Anybody used Geo-thermal AC system in Central Texas, and if so do you
know of any contractors who do it in the area?
We are looking into it, but the basic idea that the ground temp is
65deg @ 5ft below grade seems hard to beleive in this region, where 100
der all summer is common. Anyone have any actual use experience with
Not in TX, but SW KS so the answer to (1) and (2) are--I'm sure there
is somebody and no, I don't know a contractor near you... :)
But, your supposition that 65F at 5-ft all summer is overly optimisitic
is certainly true. However, even if it is as high as 70F, that's a
fair cry better than 100+F for an air-air exchanger. To work well,
you'll definitely want to be 6-ft or deeper and a well-system would be
even better if feasible.
I have actually had a ground-loop system while in E TN, and can attest
it cut our utility bills by well over a third as compared to an old,
tired, air-air system it replaced. I can strongly recommend
WaterFurnace as a manufacturer based on that system and at least at
that time they were pretty selective in dealerships. Even there,
however, the trench was 6-ft, not 5-ft deep although there they laid a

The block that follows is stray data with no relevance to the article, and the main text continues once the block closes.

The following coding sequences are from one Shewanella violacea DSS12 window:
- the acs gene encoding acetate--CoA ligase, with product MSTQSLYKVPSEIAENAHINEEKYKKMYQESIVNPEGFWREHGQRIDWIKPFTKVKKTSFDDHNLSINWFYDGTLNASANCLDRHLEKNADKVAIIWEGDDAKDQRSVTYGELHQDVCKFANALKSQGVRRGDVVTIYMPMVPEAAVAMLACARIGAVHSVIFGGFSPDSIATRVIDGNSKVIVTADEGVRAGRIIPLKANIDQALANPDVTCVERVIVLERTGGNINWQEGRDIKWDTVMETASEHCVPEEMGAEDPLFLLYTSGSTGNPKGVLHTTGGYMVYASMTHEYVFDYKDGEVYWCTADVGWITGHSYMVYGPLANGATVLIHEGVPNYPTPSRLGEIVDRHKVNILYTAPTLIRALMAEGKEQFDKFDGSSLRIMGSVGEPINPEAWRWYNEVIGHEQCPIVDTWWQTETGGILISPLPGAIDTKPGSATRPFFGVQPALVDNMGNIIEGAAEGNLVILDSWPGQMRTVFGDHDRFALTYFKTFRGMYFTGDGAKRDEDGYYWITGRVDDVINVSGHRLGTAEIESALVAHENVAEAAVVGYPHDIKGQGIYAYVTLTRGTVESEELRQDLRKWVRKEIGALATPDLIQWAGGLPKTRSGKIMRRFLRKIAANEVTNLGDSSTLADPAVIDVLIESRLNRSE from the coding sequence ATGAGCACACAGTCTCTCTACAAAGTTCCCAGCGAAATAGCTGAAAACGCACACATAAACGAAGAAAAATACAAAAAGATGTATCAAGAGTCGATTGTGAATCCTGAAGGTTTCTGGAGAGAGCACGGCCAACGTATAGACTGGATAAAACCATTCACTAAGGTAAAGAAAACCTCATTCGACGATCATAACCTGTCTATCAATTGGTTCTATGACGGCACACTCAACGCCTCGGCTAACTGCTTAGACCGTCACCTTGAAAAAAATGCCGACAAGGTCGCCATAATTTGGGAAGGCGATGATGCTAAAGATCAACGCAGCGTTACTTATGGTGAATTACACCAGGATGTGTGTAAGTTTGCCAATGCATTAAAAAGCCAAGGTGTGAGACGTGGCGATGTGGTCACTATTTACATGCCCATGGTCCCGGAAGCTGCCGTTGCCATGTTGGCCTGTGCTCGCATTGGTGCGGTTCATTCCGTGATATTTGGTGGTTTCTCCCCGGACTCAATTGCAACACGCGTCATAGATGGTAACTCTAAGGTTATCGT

second loop in the same trench about 2-ft above the bottom one. In TX,
that may not be a good option.
The Water Furnace people do a thorough job of analyzing the site
conditions and do detailed sizing calculations. I've not looked
recently, but when I was doing the research before the we did the
system in TN, OSU-Stillwater was _the_ research center for geothermal
and had a web site full of useful information. I would assume you can
also get a good amount from UT as well.
Last thing I'll note--it won't be an inexpensive installation for an
existing house owing to the need for the excavation, etc. That can be
allayed somewhat if it is new construction by judicious scheduling, but
is unavoidable for retrofit. In TN, at the time we did not have access
to gas, so the economics were somewhat tilted. I'm near the point of
needing a replacement system here and am certainly going to investigate
it here even though we have the similar summer climate as you and
colder (or at least longer) winters and do have gas.
Bear in mind the subsurface soil temperature will gradually increase as
global warming continues. That includes limestone strata typical in the
foothills of the TX hill country. As the area becomes drier, due to lack of
rainfall, suspect this will accelerate.
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